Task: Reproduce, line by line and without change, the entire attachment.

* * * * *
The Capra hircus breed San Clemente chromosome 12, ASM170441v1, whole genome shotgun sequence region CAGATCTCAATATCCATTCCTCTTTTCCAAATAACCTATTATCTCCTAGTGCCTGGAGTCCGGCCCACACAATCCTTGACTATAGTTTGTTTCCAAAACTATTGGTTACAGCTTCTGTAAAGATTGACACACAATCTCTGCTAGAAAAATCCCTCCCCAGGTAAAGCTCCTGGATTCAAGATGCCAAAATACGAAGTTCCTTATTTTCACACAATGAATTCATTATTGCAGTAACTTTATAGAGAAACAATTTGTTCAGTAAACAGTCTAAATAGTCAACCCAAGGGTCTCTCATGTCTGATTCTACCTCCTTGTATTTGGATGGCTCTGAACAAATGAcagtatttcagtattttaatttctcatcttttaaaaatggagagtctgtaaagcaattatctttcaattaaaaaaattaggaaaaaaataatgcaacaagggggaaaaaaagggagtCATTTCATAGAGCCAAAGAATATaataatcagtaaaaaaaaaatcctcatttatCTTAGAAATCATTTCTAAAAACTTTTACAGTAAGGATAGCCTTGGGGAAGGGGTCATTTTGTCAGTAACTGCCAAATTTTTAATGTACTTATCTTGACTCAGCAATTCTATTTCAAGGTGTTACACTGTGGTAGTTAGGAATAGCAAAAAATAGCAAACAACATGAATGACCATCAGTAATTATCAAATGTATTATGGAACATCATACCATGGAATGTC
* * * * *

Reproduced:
The Capra hircus breed San Clemente chromosome 12, ASM170441v1, whole genome shotgun sequence region CAGATCTCAATATCCATTCCTCTTTTCCAAATAACCTATTATCTCCTAGTGCCTGGAGTCCGGCCCACACAATCCTTGACTATAGTTTGTTTCCAAAACTATTGGTTACAGCTTCTGTAAAGATTGACACACAATCTCTGCTAGAAAAATCCCTCCCCAGGTAAAGCTCCTGGATTCAAGATGCCAAAATACGAAGTTCCTTATTTTCACACAATGAATTCATTATTGCAGTAACTTTATAGAGAAACAATTTGTTCAGTAAACAGTCTAAATAGTCAACCCAAGGGTCTCTCATGTCTGATTCTACCTCCTTGTATTTGGATGGCTCTGAACAAATGAcagtatttcagtattttaatttctcatcttttaaaaatggagagtctgtaaagcaattatctttcaattaaaaaaattaggaaaaaaataatgcaacaagggggaaaaaaagggagtCATTTCATAGAGCCAAAGAATATaataatcagtaaaaaaaaaatcctcatttatCTTAGAAATCATTTCTAAAAACTTTTACAGTAAGGATAGCCTTGGGGAAGGGGTCATTTTGTCAGTAACTGCCAAATTTTTAATGTACTTATCTTGACTCAGCAATTCTATTTCAAGGTGTTACACTGTGGTAGTTAGGAATAGCAAAAAATAGCAAACAACATGAATGACCATCAGTAATTATCAAATGTATTATGGAACATCATACCATGGAATGTC